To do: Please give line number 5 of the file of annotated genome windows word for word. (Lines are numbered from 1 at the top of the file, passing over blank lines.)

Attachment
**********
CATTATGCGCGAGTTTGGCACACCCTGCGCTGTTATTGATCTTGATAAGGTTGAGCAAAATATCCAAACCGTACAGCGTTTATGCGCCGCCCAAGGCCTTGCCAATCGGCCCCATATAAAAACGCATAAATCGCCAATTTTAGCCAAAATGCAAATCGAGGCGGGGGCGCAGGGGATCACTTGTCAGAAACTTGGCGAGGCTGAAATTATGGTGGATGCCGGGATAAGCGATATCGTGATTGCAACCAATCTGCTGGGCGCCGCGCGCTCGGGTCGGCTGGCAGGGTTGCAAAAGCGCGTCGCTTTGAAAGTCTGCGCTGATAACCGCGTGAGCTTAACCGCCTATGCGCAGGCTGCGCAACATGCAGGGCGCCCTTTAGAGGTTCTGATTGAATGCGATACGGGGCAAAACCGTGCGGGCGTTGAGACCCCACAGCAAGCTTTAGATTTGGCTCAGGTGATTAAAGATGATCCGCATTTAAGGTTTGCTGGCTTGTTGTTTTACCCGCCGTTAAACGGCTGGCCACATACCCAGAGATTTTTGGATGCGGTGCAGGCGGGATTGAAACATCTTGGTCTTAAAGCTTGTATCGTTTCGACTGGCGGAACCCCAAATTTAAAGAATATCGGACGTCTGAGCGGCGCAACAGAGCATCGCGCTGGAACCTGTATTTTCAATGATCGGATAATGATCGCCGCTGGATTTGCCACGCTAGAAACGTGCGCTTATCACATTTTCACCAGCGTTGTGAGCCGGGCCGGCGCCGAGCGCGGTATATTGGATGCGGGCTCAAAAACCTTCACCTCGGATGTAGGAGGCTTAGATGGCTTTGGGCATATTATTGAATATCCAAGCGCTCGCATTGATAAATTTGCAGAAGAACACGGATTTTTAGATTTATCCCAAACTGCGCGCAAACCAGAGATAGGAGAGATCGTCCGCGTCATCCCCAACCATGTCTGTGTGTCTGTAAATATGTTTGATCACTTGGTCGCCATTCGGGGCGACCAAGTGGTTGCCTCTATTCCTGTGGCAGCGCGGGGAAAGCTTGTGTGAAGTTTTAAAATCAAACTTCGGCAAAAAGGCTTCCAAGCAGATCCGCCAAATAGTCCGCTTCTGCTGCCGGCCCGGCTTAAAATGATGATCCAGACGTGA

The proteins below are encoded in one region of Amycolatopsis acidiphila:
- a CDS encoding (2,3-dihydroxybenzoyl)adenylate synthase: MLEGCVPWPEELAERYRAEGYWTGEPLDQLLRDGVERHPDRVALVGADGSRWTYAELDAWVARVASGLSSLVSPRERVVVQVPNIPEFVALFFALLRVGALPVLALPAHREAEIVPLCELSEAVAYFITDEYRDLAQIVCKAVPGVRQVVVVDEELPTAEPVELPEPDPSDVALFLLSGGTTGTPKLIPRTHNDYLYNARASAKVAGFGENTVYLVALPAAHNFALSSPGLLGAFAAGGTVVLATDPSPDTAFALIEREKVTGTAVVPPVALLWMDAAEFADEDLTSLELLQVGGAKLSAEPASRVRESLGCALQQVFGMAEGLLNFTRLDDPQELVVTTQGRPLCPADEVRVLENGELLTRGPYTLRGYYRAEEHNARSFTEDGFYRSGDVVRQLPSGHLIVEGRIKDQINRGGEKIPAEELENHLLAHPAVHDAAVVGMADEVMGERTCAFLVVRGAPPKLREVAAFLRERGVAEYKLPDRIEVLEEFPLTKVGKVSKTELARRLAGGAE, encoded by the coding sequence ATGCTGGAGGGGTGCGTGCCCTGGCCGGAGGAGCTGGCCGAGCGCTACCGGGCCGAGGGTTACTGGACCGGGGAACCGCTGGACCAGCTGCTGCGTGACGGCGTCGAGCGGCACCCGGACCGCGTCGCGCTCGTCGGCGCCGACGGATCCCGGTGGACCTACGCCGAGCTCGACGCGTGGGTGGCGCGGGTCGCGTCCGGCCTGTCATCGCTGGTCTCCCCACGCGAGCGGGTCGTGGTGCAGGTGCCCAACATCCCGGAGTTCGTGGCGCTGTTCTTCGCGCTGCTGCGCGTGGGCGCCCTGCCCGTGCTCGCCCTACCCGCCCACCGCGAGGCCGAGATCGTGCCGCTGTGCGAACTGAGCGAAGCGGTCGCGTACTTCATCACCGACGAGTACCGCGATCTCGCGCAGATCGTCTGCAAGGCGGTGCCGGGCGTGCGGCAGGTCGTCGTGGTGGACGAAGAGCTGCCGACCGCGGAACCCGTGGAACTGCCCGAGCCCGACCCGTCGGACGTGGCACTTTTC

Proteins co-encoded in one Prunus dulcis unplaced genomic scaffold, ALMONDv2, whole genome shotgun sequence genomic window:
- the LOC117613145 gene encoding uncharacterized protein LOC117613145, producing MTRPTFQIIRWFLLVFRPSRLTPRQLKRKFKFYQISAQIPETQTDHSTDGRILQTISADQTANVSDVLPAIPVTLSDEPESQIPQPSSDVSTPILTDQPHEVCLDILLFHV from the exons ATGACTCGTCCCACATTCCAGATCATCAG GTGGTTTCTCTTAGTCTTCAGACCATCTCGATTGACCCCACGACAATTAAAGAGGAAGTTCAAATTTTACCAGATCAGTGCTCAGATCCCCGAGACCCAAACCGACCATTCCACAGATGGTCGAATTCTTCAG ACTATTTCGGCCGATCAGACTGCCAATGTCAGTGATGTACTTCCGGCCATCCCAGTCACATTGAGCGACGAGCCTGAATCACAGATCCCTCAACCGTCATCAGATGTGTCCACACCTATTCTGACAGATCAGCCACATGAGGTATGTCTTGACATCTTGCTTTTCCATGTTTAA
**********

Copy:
- the LOC117613145 gene encoding uncharacterized protein LOC117613145, producing MTRPTFQIIRWFLLVFRPSRLTPRQLKRKFKFYQISAQIPETQTDHSTDGRILQTISADQTANVSDVLPAIPVTLSDEPESQIPQPSSDVSTPILTDQPHEVCLDILLFHV from the exons ATGACTCGTCCCACATTCCAGATCATCAG GTGGTTTCTCTTAGTCTTCAGACCATCTCGATTGACCCCACGACAATTAAAGAGGAAGTTCAAATTTTACCAGATCAGTGCTCAGATCCCCGAGACCCAAACCGACCATTCCACAGATGGTCGAATTCTTCAG ACTATTTCGGCCGATCAGACTGCCAATGTCAGTGATGTACTTCCGGCCATCCCAGTCACATTGAGCGACGAGCCTGAATCACAGATCCCTCAACCGTCATCAGATGTGTCCACACCTATTCTGACAGATCAGCCACATGAGGTATGTCTTGACATCTTGCTTTTCCATGTTTAA